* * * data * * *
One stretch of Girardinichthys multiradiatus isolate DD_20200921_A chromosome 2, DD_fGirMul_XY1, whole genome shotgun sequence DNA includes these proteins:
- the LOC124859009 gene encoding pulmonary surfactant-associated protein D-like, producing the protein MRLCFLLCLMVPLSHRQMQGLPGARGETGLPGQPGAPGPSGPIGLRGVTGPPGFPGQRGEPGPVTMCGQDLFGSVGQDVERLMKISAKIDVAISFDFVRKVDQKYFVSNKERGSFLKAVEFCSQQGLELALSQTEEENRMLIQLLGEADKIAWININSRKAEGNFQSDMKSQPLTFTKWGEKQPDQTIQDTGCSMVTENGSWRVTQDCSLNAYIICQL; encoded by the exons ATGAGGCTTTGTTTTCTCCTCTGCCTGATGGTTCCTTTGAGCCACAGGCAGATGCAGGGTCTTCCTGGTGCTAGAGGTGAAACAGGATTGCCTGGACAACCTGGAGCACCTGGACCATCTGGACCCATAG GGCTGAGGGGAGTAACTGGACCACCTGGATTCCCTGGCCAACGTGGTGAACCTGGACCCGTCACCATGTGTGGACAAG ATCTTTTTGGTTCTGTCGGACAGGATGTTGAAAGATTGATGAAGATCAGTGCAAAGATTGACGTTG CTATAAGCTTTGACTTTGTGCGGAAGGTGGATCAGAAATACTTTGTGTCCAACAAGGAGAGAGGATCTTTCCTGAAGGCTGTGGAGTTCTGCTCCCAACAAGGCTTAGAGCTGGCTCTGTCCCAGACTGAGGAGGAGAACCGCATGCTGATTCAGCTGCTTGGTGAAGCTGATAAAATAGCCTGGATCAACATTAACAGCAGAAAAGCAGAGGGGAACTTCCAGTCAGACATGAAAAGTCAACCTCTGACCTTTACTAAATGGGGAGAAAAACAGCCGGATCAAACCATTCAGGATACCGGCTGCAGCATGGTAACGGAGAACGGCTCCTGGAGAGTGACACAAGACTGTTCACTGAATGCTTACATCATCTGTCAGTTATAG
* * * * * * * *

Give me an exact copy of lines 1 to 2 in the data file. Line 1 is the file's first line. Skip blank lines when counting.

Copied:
One stretch of Girardinichthys multiradiatus isolate DD_20200921_A chromosome 2, DD_fGirMul_XY1, whole genome shotgun sequence DNA includes these proteins:
- the LOC124859009 gene encoding pulmonary surfactant-associated protein D-like, producing the protein MRLCFLLCLMVPLSHRQMQGLPGARGETGLPGQPGAPGPSGPIGLRGVTGPPGFPGQRGEPGPVTMCGQDLFGSVGQDVERLMKISAKIDVAISFDFVRKVDQKYFVSNKERGSFLKAVEFCSQQGLELALSQTEEENRMLIQLLGEADKIAWININSRKAEGNFQSDMKSQPLTFTKWGEKQPDQTIQDTGCSMVTENGSWRVTQDCSLNAYIICQL; encoded by the exons ATGAGGCTTTGTTTTCTCCTCTGCCTGATGGTTCCTTTGAGCCACAGGCAGATGCAGGGTCTTCCTGGTGCTAGAGGTGAAACAGGATTGCCTGGACAACCTGGAGCACCTGGACCATCTGGACCCATAG GGCTGAGGGGAGTAACTGGACCACCTGGATTCCCTGGCCAACGTGGTGAACCTGGACCCGTCACCATGTGTGGACAAG ATCTTTTTGGTTCTGTCGGACAGGATGTTGAAAGATTGATGAAGATCAGTGCAAAGATTGACGTTG CTATAAGCTTTGACTTTGTGCGGAAGGTGGATCAGAAATACTTTGTGTCCAACAAGGAGAGAGGATCTTTCCTGAAGGCTGTGGAGTTCTGCTCCCAACAAGGCTTAGAGCTGGCTCTGTCCCAGACTGAGGAGGAGAACCGCATGCTGATTCAGCTGCTTGGTGAAGCTGATAAAATAGCCTGGATCAACATTAACAGCAGAAAAGCAGAGGGGAACTTCCAGTCAGACATGAAAAGTCAACCTCTGACCTTTACTAAATGGGGAGAAAAACAGCCGGATCAAACCATTCAGGATACCGGCTGCAGCATGGTAACGGAGAACGGCTCCTGGAGAGTGACACAAGACTGTTCACTGAATGCTTACATCATCTGTCAGTTATAG